It’s still premature to know which of all these innovations will become mainstream in years to come. Some technologies might work in some markets but not in others. The experience of the music industry, with many promising devices and applications now extinct (think Rdio…) may give an example of what will happen in retail. However, there’s little doubt retailers must keep investing to adapt to the changes in preferences of consumers while still respecting old shopping traditions. It’s a matter of survival.


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[1] “15 most memorable companies that vanished”, NBC News,, Accessed November 2016.

[2] “8 iconic brands that have disappeared”, Fortune, November  9th 2014,, Accessed November 2016.

[3] Nielsen, “The Future of Grocery”, April 2015,, Accessed November 2016.

[4] Ibid.

[5] McKinsey & Company, “Finding your digital sweet spot”, November 2013,, Accessed November 2016.

[6] McKinsey & Company, “Retail 4.0: The Future of Groceries in a Digital World”,, Accessed November 2016.

[7] Boston Consulting Group (BCG), “The Digital Future: A Game Plan for Consumer Packaged Goods,, Accessed November 2016.

[8] Tom Farre, Tesco’s Retail Bet: All-in with Digital, CA Technologies , August 13th 2014,, Accessed November 2016.

[9] Accenture Consulting, “Coop Italia: Transforming the customer experience with Supermarket of the Future”,, Accessed November 2016.

[10] Susanna Ray, The supermarket of the future: Designing for humans, Microsoft,, Accessed November 2016.

[11] Ibid.


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Student comments on Supermarkets, going the way of the dodo?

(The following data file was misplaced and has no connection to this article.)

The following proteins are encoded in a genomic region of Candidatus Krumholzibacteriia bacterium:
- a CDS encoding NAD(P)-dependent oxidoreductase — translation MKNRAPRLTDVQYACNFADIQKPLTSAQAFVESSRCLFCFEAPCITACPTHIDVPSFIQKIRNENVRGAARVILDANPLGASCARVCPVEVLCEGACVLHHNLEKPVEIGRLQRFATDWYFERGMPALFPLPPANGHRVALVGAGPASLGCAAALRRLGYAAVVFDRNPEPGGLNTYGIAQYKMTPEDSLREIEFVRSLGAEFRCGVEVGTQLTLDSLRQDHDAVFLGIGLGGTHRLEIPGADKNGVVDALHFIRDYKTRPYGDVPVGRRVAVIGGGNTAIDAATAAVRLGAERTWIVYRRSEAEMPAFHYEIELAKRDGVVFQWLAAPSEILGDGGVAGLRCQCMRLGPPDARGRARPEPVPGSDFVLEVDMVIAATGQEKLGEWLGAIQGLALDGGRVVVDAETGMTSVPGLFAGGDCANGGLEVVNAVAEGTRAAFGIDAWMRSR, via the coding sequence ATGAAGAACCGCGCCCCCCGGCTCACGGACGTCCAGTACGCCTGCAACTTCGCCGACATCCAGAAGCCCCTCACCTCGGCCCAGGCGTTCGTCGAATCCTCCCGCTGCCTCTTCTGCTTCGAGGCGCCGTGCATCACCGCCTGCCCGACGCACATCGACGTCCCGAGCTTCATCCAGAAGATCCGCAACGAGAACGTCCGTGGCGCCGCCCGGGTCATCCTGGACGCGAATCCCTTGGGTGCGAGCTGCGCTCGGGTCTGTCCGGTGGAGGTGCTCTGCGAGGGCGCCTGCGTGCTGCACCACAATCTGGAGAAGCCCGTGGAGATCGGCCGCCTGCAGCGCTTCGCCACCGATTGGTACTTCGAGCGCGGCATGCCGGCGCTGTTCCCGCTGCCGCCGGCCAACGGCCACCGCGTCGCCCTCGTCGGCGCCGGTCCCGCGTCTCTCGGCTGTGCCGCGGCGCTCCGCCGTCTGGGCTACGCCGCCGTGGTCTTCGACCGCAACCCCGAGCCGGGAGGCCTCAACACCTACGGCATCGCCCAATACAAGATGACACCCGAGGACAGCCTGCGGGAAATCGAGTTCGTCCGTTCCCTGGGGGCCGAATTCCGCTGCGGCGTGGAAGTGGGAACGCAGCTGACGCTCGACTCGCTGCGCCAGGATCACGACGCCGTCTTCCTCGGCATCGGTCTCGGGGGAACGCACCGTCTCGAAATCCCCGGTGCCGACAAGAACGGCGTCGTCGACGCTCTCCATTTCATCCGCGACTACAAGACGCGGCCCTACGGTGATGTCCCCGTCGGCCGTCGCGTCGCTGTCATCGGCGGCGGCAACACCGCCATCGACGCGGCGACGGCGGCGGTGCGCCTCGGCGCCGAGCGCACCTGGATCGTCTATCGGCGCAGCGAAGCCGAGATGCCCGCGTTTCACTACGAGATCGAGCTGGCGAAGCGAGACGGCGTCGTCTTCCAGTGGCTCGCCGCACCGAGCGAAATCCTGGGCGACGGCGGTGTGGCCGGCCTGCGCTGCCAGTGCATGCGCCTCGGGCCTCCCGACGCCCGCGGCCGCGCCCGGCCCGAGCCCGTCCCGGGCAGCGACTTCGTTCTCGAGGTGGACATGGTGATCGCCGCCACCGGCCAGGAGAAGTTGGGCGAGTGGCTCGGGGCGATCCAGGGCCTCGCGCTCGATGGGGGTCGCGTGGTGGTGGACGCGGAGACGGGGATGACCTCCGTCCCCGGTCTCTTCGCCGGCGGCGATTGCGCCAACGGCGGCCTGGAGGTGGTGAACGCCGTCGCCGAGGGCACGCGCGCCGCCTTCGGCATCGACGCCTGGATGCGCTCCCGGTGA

1. As someone looking into working at a traditionally brick and mortar supermarket chain this summer, this article was both terrifying and exciting! On one hand, there may not be much these retailers can do to survive, on the other hand, when their back is against the wall is likely when they will have to innovate the most to stay alive and relevant. As I look into working at one of these retailers over the summer, I will definitely be looking out for projects that involve this digital transformation. I think you are right that it is not a matter of if they will look into this space, but whether they will do it soon enough and well enough to survive!

  2. Thank you for such a fascinating post! I completely agree with you that supermarkets are facing many challenges today, and really liked the examples you gave of what retailers such as Tesco and Coop are doing to digitize their businesses. I do wonder though, if large supermarket chains will be able to move quickly enough to be able to compete in the future. For instance, over the past two years, three U.S. supermarket chains have declared bankruptcy: Fairway, A&P and Haggens. With the digitization of supermarkets, and the ability to order groceries online, I think that supermarket of the future will need to be much smaller, and provide services in addition to groceries, such as entertainment and dining [1]. For large, established supermarket chains, I wonder about their ability to fund and move quickly enough to embrace a digital “supermarket of the future.”

    [1] “Top Trends in Grocery Shopping for 2016 Announced,” PR Newswire, December 28, 2015,, accessed November 2016.

  3. This was a very interesting read, thank you! While I’ll continue to be a luddite and go to grocery stores and farmers’ markets well into the future, I’m the last one among my housemates who’s resisted the pull of Instacart (a start-up that allows customers to choose their groceries through a mobile app and have them delivered within an hour or two). I wonder if supermarkets will all need to build their own logistics networks in the future, or if they will eventually all need to partner with the few surviving intermediaries to provide delivery services, lest they be disintermediated by Amazon.